In addition to the Etape, HighGear’s guests ride Tour stage routes each day. Daily rides of 30, 60 and 90 miles are carefully chosen and guests ride with guides who speak the language and are skilled mechanics.

“Like the tour teams, we go and do reconnaissance on the stage routes. We try to pick the most interesting sections of the stage to ride and watch from – you’re juices definitely get flowing as you climb the famous switchbacks, see names painted on the road that have been there for decades or just stop in a pre-picked restaurant for an incredible lunch. There’s no such thing as a boring day over here,” says McNeill.

Ride With A Cause
“This year, we added the dimension of fund-raising for two reasons. We wanted to give the opportunity for guests to involve their family and friends in their ride. We’ve also been touched directly by cancer and Parkinson’s disease and we wanted our company to help make a difference,” said Wylie.

Each rider gets the full support of the Lance Armstrong Foundation or the Davis Phinney Foundation for Parkinson’s to use their Etape ride as a fundraiser.

“The guest chooses which foundation to support and we give them all the resources of both organizations to help them meet some soft targets that have been established. We’d like nothing more than to raise $75,000 this year through this one ride,” says Wylie.

But What Do The Guests Say?
“As Tyler Hamilton, Lance Armstrong and more than 100 other riders through the Pyrenees in the 16th stage of the Tour de France, I could feel their pain – sort of. I’m no pro, and Hamilton’s 24.6 mph average speed is a blistering pace compared to my snail crawl over the mountains, but on July 16, I faced
the same route that Hamilton and Armstrong rode yesterday: a 122.5-mile-long course with more than 12,000 feet of climbing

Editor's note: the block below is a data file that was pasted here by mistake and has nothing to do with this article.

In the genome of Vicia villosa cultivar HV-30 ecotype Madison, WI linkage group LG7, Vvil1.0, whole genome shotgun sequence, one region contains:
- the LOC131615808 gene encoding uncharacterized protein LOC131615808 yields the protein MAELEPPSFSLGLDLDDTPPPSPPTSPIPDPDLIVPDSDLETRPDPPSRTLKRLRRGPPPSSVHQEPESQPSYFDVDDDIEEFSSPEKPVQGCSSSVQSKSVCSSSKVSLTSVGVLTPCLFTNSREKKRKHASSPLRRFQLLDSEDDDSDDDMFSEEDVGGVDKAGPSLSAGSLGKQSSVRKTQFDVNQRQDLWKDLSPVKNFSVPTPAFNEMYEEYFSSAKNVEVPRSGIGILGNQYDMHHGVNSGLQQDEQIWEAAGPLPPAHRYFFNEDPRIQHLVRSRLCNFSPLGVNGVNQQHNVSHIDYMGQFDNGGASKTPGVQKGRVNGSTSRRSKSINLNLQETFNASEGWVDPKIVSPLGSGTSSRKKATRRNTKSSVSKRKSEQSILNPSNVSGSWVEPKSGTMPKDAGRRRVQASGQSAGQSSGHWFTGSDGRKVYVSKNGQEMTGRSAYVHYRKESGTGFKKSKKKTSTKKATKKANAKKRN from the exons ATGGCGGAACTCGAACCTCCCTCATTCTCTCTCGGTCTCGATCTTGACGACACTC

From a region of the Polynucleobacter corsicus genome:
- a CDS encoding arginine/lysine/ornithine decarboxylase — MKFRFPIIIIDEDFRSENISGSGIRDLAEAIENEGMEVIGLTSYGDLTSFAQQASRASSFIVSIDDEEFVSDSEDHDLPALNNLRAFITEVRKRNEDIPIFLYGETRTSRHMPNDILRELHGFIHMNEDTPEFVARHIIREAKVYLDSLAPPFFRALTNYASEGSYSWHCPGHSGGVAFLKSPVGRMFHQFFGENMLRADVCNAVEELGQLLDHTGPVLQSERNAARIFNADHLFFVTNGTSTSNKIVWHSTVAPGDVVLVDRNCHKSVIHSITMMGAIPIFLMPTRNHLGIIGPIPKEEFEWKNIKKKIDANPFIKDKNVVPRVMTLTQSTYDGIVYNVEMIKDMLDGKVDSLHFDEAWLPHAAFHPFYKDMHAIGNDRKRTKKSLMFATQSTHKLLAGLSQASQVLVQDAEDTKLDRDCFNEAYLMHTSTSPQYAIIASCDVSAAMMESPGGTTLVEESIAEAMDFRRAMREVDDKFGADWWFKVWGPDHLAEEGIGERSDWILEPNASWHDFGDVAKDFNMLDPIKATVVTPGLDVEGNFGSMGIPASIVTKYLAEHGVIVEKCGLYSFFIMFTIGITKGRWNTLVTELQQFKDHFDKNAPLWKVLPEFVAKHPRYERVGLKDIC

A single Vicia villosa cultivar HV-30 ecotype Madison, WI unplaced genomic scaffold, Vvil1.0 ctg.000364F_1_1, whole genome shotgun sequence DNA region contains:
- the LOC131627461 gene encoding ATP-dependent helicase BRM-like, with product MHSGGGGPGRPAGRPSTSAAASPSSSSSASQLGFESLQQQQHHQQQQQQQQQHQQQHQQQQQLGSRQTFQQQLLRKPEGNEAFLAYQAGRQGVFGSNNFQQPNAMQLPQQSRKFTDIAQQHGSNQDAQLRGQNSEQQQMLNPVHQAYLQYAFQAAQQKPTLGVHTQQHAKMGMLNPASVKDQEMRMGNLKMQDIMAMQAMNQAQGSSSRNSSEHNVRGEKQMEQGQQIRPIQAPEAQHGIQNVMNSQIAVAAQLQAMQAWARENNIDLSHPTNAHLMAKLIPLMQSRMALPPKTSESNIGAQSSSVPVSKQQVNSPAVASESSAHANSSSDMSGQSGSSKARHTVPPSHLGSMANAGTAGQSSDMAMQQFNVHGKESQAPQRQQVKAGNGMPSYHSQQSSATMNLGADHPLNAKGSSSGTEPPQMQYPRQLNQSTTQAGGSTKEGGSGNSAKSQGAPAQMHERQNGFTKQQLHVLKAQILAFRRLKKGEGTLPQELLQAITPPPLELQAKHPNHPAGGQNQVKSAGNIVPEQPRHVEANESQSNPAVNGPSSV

The Pyrenees are stunning, especially when you’re gasping for air, but guardrails seem not to have been a priority on their wild switchbacks. Fortunately there were spectators, who, aside from gamely cheering us
on as we crawled past, might have broken our fall. The Bagarguy brought out the best in the crowds, especially when they spotted “une fille” among the thousands of men.

L’Etape wasn’t all about pastoral glory, however. There were some folks at the front actually racing the thing. Miguel Indurain, the Spaniard who is the only person to have won five consecutive Tours de France, started the stage at the endpoint and stopped partway through, citing some misplaced priority about
celebrating his 39th birthday. The important thing is, he dropped out before I did.

The ride was finit, my legs were finit and soon a shower and dinner were finit, too. Biarritz, the city we stayed in that night, is a lovely place, but I can’t give you any details. The bed in the air-conditioned hotel room fit me much better than a leader’s yellow jersey.”

Ride and See the Tour de France
HighGear’s tours are designed for an experienced cyclist who loves riding as well as experiencing all of the benefits of the local culture, food and history.

Guests experience the Tour right alongside guys who’ve been in the race themselves. They enjoy laughs and stories over the dinner table of the inevitable off-the-beaten path experience of the day.

HighGear is offering several packages to the Tour de France 2004. Trips include transportation, lodging, meals, race entry (nearly impossible to get on your own), supported rides from 30-90 miles, van transfers, and airport pick-up and drop-offs.

For detailed information and availability contact: HighGear Travel
Email: [email protected]
Phone: 781-431-2403